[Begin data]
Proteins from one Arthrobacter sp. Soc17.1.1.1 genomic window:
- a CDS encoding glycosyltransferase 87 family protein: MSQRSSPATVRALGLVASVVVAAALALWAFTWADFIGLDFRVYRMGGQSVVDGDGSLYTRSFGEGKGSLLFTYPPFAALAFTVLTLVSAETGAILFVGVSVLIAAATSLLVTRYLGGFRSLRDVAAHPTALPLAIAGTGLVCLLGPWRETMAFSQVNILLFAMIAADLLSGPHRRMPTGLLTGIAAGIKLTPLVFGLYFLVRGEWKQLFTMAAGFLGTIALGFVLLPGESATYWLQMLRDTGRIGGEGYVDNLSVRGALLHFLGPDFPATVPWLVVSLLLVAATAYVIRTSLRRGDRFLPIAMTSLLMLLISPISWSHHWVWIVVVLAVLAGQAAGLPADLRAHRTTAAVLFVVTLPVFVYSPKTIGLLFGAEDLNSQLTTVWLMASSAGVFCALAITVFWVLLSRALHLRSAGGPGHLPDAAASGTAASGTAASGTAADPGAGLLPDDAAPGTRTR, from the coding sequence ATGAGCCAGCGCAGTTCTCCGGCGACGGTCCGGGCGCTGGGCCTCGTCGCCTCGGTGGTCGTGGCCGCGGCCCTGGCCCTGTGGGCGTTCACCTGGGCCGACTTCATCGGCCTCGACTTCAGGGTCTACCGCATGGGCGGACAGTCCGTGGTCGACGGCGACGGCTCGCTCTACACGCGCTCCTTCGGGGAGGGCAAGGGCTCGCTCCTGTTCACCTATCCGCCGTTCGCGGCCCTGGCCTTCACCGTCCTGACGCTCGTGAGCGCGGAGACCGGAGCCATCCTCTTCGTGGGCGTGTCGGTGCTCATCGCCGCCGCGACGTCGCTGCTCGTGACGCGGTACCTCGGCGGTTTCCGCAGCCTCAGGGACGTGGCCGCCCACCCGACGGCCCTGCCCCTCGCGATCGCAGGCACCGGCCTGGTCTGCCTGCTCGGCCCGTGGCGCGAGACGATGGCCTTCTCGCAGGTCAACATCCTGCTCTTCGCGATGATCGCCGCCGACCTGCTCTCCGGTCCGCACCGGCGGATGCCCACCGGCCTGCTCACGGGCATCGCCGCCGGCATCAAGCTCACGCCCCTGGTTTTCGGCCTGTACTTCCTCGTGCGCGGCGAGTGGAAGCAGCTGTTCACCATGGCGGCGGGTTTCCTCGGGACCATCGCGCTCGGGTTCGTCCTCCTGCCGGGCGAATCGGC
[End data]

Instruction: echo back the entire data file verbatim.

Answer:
Proteins from one Arthrobacter sp. Soc17.1.1.1 genomic window:
- a CDS encoding glycosyltransferase 87 family protein: MSQRSSPATVRALGLVASVVVAAALALWAFTWADFIGLDFRVYRMGGQSVVDGDGSLYTRSFGEGKGSLLFTYPPFAALAFTVLTLVSAETGAILFVGVSVLIAAATSLLVTRYLGGFRSLRDVAAHPTALPLAIAGTGLVCLLGPWRETMAFSQVNILLFAMIAADLLSGPHRRMPTGLLTGIAAGIKLTPLVFGLYFLVRGEWKQLFTMAAGFLGTIALGFVLLPGESATYWLQMLRDTGRIGGEGYVDNLSVRGALLHFLGPDFPATVPWLVVSLLLVAATAYVIRTSLRRGDRFLPIAMTSLLMLLISPISWSHHWVWIVVVLAVLAGQAAGLPADLRAHRTTAAVLFVVTLPVFVYSPKTIGLLFGAEDLNSQLTTVWLMASSAGVFCALAITVFWVLLSRALHLRSAGGPGHLPDAAASGTAASGTAASGTAADPGAGLLPDDAAPGTRTR, from the coding sequence ATGAGCCAGCGCAGTTCTCCGGCGACGGTCCGGGCGCTGGGCCTCGTCGCCTCGGTGGTCGTGGCCGCGGCCCTGGCCCTGTGGGCGTTCACCTGGGCCGACTTCATCGGCCTCGACTTCAGGGTCTACCGCATGGGCGGACAGTCCGTGGTCGACGGCGACGGCTCGCTCTACACGCGCTCCTTCGGGGAGGGCAAGGGCTCGCTCCTGTTCACCTATCCGCCGTTCGCGGCCCTGGCCTTCACCGTCCTGACGCTCGTGAGCGCGGAGACCGGAGCCATCCTCTTCGTGGGCGTGTCGGTGCTCATCGCCGCCGCGACGTCGCTGCTCGTGACGCGGTACCTCGGCGGTTTCCGCAGCCTCAGGGACGTGGCCGCCCACCCGACGGCCCTGCCCCTCGCGATCGCAGGCACCGGCCTGGTCTGCCTGCTCGGCCCGTGGCGCGAGACGATGGCCTTCTCGCAGGTCAACATCCTGCTCTTCGCGATGATCGCCGCCGACCTGCTCTCCGGTCCGCACCGGCGGATGCCCACCGGCCTGCTCACGGGCATCGCCGCCGGCATCAAGCTCACGCCCCTGGTTTTCGGCCTGTACTTCCTCGTGCGCGGCGAGTGGAAGCAGCTGTTCACCATGGCGGCGGGTTTCCTCGGGACCATCGCGCTCGGGTTCGTCCTCCTGCCGGGCGAATCGGC